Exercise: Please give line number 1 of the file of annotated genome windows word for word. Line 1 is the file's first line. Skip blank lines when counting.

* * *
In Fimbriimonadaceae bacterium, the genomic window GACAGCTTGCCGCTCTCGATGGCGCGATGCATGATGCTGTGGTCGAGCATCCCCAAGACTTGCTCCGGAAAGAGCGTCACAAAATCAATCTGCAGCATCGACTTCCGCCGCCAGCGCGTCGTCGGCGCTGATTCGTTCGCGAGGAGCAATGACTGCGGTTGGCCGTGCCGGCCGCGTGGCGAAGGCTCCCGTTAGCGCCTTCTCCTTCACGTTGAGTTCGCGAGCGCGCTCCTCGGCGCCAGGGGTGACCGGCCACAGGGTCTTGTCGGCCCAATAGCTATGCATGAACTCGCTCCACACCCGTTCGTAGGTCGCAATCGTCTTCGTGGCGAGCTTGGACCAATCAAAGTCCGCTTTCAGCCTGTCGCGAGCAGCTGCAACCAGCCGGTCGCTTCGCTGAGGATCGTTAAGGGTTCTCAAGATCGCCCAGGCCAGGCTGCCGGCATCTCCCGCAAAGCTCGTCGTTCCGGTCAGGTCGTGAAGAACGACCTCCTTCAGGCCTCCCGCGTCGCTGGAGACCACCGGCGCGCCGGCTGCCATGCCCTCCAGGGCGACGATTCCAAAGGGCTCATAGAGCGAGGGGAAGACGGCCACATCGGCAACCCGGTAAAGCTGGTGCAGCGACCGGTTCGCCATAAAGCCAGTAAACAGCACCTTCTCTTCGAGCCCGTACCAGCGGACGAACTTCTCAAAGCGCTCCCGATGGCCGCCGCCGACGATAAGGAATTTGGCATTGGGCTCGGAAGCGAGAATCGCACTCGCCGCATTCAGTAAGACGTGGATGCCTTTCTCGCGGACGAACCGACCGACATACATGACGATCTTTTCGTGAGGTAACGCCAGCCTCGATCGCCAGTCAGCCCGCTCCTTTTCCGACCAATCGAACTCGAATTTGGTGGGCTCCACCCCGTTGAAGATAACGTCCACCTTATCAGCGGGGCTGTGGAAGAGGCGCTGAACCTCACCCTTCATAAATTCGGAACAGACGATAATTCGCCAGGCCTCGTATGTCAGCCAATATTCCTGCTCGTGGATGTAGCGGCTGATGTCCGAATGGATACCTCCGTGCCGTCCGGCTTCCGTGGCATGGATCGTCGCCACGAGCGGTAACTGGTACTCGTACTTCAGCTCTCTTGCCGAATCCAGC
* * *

In Fimbriimonadaceae bacterium, the genomic window GACAGCTTGCCGCTCTCGATGGCGCGATGCATGATGCTGTGGTCGAGCATCCCCAAGACTTGCTCCGGAAAGAGCGTCACAAAATCAATCTGCAGCATCGACTTCCGCCGCCAGCGCGTCGTCGGCGCTGATTCGTTCGCGAGGAGCAATGACTGCGGTTGGCCGTGCCGGCCGCGTGGCGAAGGCTCCCGTTAGCGCCTTCTCCTTCACGTTGAGTTCGCGAGCGCGCTCCTCGGCGCCAGGGGTGACCGGCCACAGGGTCTTGTCGGCCCAATAGCTATGCATGAACTCGCTCCACACCCGTTCGTAGGTCGCAATCGTCTTCGTGGCGAGCTTGGACCAATCAAAGTCCGCTTTCAGCCTGTCGCGAGCAGCTGCAACCAGCCGGTCGCTTCGCTGAGGATCGTTAAGGGTTCTCAAGATCGCCCAGGCCAGGCTGCCGGCATCTCCCGCAAAGCTCGTCGTTCCGGTCAGGTCGTGAAGAACGACCTCCTTCAGGCCTCCCGCGTCGCTGGAGACCACCGGCGCGCCGGCTGCCATGCCCTCCAGGGCGACGATTCCAAAGGGCTCATAGAGCGAGGGGAAGACGGCCACATCGGCAACCCGGTAAAGCTGGTGCAGCGACCGGTTCGCCATAAAGCCAGTAAACAGCACCTTCTCTTCGAGCCCGTACCAGCGGACGAACTTCTCAAAGCGCTCCCGATGGCCGCCGCCGACGATAAGGAATTTGGCATTGGGCTCGGAAGCGAGAATCGCACTCGCCGCATTCAGTAAGACGTGGATGCCTTTCTCGCGGACGAACCGACCGACATACATGACGATCTTTTCGTGAGGTAACGCCAGCCTCGATCGCCAGTCAGCCCGCTCCTTTTCCGACCAATCGAACTCGAATTTGGTGGGCTCCACCCCGTTGAAGATAACGTCCACCTTATCAGCGGGGCTGTGGAAGAGGCGCTGAACCTCACCCTTCATAAATTCGGAACAGACGATAATTCGCCAGGCCTCGTATGTCAGCCAATATTCCTGCTCGTGGATGTAGCGGCTGATGTCCGAATGGATACCTCCGTGCCGTCCGGCTTCCGTGGCATGGATCGTCGCCACGAGCGGTAACTGGTACTCGTACTTCAGCTCTCTTGCCGAATCCAGC